Although the Covid-19 pandemic decreased the rate in which people traveled, the FTC estimates that online travel fraud cost U.S. citizens approximately $80 million over the past year and a half.
An estimated 184 million people will travel this Labor Day weekend. And while people are making last-minute travel plans, criminals are operating at full force. Their goal is to scam Americans out of their vacation money with fake flight deals, listings, and rental packages.
Some scammers are even bold enough to pose are airline agents.
I connected with Yoav Keren, the CEO of BrandShield LSE:BRSD, a company that works to eradicate travel scams by helping to detect and subsequently remove executive impersonators, band infringements, and counterfeit products. BrandShield discovered several ways that scammers will use social media platforms (e.g., Twitter (TWTR) , Instagram) to trick consumers, including posing as airline agents and creating fake listings for popular booking sites and airlines.
Here’s what Keren has to say about the most common ways consumers are duped and what you can do to protect yourself while booking your next trip.
What are the top tips for consumers to avoid being scammed?
- If someone reaches out to you on social media to offer you a travel deal, it’s likely a scam.
- Only provide your payment details to websites that you can verify: On your browser, you will see a locked padlock to the left of the URL; if it is not locked, it is a scam.
- Double-check the spelling of the website to ensure that it is accurate.
- Only go to third-party booking sites that have reputable reviews.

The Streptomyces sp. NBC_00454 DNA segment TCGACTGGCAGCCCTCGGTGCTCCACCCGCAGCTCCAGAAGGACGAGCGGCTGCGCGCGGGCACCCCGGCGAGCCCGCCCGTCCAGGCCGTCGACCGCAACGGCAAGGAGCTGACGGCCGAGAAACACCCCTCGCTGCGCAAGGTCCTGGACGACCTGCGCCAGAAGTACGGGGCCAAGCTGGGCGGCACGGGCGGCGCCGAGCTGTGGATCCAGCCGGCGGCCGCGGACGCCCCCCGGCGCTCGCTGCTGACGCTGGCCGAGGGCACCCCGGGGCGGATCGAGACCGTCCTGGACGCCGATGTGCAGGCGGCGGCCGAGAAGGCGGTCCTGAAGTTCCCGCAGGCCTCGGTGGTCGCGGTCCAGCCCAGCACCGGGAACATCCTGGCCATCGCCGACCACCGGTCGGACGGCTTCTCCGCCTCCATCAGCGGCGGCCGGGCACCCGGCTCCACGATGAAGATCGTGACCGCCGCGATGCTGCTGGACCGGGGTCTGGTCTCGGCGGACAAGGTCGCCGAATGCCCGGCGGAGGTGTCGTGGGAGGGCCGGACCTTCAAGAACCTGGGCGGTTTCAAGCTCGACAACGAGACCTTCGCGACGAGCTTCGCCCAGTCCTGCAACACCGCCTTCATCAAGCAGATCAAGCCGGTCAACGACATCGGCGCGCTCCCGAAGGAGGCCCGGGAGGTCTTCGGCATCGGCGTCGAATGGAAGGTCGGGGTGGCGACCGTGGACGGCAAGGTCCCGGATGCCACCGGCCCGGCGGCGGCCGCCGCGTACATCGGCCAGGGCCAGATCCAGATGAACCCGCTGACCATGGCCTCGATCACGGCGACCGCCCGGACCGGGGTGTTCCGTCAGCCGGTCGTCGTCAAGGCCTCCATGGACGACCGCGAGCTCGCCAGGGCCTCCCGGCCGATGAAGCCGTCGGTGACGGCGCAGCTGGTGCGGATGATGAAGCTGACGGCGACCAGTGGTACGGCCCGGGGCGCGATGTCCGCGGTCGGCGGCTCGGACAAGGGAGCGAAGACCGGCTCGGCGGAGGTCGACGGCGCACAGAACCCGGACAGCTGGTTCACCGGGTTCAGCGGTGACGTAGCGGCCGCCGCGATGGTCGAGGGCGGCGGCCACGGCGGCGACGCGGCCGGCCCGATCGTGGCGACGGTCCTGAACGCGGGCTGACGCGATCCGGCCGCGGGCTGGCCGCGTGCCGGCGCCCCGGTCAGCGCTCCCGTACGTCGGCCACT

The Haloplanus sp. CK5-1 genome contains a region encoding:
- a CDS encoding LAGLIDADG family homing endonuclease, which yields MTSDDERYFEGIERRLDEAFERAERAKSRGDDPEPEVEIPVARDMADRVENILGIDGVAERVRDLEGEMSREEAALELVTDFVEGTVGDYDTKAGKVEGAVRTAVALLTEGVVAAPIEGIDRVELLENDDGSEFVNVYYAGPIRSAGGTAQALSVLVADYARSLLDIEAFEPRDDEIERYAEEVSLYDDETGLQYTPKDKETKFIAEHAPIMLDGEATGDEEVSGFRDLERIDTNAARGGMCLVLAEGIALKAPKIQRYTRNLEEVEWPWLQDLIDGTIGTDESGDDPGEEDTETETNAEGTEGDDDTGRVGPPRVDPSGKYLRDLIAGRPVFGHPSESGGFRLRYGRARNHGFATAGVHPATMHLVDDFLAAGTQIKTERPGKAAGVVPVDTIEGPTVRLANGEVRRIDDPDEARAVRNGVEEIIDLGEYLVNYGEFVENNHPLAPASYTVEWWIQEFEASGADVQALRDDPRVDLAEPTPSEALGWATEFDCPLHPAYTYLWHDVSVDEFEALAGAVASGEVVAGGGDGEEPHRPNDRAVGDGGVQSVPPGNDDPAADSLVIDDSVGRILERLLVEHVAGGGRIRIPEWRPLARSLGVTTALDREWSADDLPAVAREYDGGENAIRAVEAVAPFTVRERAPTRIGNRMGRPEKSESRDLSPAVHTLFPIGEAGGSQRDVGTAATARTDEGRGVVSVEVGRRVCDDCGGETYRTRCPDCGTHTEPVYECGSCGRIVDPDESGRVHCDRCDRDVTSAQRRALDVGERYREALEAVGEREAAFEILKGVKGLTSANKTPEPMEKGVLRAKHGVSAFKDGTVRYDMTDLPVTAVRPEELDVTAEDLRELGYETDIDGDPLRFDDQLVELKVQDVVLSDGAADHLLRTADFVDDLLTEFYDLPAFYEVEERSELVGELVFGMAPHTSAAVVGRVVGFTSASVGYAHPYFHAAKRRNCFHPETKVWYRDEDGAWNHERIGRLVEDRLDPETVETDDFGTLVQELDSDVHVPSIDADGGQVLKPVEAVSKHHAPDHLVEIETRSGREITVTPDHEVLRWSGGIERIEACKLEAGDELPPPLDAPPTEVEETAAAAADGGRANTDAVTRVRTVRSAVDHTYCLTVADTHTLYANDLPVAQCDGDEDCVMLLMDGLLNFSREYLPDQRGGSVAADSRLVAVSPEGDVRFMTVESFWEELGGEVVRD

- Do not purchase airline tickets from travel sites claiming to provide discounts for only one airline.
- Avoid targeted ads on social media— instead, go directly to the website in question to take advantage of the deal; if it’s not available, the ad was likely fake.
What are the most common ways consumers are duped?
Scams and cybercriminals are increasingly sophisticated in how they defraud people.
Some examples include impersonating airline booking attendants on social media and creating fake sites replicating mainstream airlines with as little as one letter in difference from the legitimate websites.
A lot of these scams either require direct booking, where users supply their personal and financial information, or they will drive people offline to take a call over the phone with a fake booking agent.
We’ve noticed an increase in fraudulent domain registrations and examples of these impersonators on popular platforms like Facebook (FB) , Instagram, and Twitter. Summer months between the end of June and Labor Day weekend are when we typically see a much higher rate of these incidents.